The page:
Shares in Danske Bank rose today, shrugging off the lowest annual profit in six years as the lender said lower costs and fewer impairment charges should lead to higher profits for 2021. 

In common with other banks, Danske's earnings fell last year because of the pandemic-induced economic decline, as it was forced to make large impairment charges. 

"The major factor is of course impairments," Danske Bank's chief executive Chris Vogelzang told Reuters, although he said planned higher costs also weighed. 

Impairment charges reflect a bank's estimation of the macroeconomic situation and how many of its loans could turn bad. 

Annual impairment charges were 7 billion Danish crowns ($1.13 billion) last year, but Danske expects that number to halve in 2021 and forecasts the year's net profits to more than double to between 9 and 11 billion crowns.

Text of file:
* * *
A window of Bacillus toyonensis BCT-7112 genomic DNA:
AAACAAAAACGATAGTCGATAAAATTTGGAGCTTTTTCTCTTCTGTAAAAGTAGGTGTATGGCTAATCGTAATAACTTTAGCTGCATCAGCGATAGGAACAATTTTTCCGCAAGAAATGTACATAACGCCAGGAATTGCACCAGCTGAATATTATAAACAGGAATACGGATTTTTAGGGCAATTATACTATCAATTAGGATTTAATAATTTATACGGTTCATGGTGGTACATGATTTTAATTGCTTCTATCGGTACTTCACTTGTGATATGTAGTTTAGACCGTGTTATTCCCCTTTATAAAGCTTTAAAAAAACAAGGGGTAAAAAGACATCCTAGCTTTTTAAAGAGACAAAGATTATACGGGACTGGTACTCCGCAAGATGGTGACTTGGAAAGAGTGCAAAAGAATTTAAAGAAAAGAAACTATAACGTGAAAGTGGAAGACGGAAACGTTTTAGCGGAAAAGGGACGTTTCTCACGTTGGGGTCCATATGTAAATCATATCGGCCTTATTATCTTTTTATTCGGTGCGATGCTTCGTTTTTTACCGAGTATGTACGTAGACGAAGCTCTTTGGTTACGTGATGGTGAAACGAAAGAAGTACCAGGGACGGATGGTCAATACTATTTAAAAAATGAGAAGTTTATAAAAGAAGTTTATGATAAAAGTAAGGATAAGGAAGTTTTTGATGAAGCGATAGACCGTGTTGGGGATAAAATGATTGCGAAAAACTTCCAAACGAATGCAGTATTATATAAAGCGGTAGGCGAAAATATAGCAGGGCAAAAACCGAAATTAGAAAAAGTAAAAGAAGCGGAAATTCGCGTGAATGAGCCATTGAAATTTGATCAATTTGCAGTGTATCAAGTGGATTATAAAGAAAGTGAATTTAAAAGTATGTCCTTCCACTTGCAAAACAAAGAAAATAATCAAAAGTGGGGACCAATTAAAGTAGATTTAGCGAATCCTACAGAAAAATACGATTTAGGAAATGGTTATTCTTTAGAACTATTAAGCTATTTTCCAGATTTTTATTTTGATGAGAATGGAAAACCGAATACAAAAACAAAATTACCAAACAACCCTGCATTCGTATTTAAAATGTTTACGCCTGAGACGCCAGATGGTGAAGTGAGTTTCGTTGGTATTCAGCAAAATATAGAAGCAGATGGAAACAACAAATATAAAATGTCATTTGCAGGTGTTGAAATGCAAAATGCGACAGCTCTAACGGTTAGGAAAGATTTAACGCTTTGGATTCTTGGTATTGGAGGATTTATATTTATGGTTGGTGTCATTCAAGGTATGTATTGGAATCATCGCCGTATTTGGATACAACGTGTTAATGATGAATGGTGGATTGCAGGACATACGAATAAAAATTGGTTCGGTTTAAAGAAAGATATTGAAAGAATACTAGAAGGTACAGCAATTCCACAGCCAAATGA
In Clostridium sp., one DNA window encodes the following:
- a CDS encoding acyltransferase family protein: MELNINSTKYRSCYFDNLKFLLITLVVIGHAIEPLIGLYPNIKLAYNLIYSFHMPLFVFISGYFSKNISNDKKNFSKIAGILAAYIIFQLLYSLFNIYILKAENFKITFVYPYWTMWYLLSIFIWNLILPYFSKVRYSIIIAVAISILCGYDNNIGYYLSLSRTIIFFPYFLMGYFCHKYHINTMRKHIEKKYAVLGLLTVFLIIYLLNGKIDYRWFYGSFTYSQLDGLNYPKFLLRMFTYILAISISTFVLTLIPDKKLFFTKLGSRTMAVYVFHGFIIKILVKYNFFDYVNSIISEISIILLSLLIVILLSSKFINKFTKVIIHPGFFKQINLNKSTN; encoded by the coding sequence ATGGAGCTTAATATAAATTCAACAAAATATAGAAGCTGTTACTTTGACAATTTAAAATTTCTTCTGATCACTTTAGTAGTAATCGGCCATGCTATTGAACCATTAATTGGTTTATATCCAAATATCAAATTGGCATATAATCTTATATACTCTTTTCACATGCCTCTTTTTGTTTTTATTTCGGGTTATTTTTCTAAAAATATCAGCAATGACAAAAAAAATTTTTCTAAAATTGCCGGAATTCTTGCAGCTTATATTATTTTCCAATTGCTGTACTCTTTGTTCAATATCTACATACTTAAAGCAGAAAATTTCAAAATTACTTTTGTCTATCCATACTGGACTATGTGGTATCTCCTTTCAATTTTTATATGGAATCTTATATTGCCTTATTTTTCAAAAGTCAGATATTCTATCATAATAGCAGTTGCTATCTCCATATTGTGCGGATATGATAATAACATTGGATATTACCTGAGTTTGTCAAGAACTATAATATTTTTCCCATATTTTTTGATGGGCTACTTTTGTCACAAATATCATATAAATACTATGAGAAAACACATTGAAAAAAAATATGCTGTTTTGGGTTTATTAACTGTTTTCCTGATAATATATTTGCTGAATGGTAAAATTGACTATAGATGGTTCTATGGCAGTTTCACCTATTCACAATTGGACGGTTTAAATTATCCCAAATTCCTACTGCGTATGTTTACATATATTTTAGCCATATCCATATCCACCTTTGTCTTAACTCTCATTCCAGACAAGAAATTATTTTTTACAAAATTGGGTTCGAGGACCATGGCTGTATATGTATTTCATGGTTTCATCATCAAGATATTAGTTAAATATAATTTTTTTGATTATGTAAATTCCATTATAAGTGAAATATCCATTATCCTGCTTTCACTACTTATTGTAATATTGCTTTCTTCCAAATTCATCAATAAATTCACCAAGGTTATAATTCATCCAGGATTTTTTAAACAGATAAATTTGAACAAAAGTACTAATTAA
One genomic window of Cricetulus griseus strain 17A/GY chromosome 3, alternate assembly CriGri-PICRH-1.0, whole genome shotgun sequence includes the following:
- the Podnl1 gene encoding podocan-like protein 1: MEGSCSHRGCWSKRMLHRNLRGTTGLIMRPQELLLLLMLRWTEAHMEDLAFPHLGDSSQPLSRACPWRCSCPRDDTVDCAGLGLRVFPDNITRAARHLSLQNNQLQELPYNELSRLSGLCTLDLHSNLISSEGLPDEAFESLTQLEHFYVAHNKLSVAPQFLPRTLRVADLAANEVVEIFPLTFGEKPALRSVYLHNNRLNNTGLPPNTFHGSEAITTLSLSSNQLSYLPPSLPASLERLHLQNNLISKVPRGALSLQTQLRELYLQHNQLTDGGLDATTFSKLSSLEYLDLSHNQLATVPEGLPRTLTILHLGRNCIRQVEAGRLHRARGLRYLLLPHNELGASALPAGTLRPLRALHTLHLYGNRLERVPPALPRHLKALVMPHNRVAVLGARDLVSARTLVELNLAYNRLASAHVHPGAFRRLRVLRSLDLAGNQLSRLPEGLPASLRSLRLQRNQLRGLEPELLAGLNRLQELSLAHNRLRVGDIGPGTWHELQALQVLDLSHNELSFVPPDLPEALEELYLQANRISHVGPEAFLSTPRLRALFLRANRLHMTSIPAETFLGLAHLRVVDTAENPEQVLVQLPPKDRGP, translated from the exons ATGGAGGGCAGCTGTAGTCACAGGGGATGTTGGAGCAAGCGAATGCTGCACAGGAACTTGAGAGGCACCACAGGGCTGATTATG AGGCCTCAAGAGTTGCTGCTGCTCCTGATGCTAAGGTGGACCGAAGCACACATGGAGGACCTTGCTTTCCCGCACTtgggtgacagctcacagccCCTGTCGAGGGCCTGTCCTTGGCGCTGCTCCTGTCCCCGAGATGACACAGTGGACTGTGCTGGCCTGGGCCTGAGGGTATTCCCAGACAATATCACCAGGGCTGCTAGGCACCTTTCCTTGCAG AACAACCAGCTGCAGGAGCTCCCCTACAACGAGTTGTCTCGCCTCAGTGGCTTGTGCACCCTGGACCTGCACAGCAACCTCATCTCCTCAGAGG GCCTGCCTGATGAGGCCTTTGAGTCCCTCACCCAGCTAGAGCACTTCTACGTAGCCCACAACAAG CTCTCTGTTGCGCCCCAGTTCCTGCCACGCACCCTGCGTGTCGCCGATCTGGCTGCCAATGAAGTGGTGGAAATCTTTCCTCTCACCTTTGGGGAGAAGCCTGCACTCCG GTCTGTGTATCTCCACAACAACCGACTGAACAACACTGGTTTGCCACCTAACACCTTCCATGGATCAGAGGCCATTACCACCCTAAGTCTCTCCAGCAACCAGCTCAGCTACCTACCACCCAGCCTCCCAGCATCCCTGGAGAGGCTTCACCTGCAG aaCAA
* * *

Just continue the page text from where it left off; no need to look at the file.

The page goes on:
Danske reported a fourth-quarter net profit of 1.45 billion Danish crowns ($234.06 million), just below the 1.5 billion forecast by analysts in a Refinitiv poll. 

The lender said it expected costs to drop to 24.5 billion crowns this year, down from a record 28.1 billion last year. 

In late 2019, Danske pledged to get costs and compliance under control by 2023. The goal depended on spending 1.5 billion crowns on cost-cutting initiatives last year and 1,600 job cuts.

"We are close to half way," Vogelzang said on the job losses. He could not rule out that more employees would be laid off in the coming years to cut costs further. 

An internal investigation into Danske's clients and transactions in its Baltic businesses, spurred by the lender's involvement in a €200 billion money-laundering scandal, was finalised in the fourth quarter, Danske said. 

The findings had been reported to relevant authorities.

Danske Bank said it will propose a dividend of 2 crowns per share.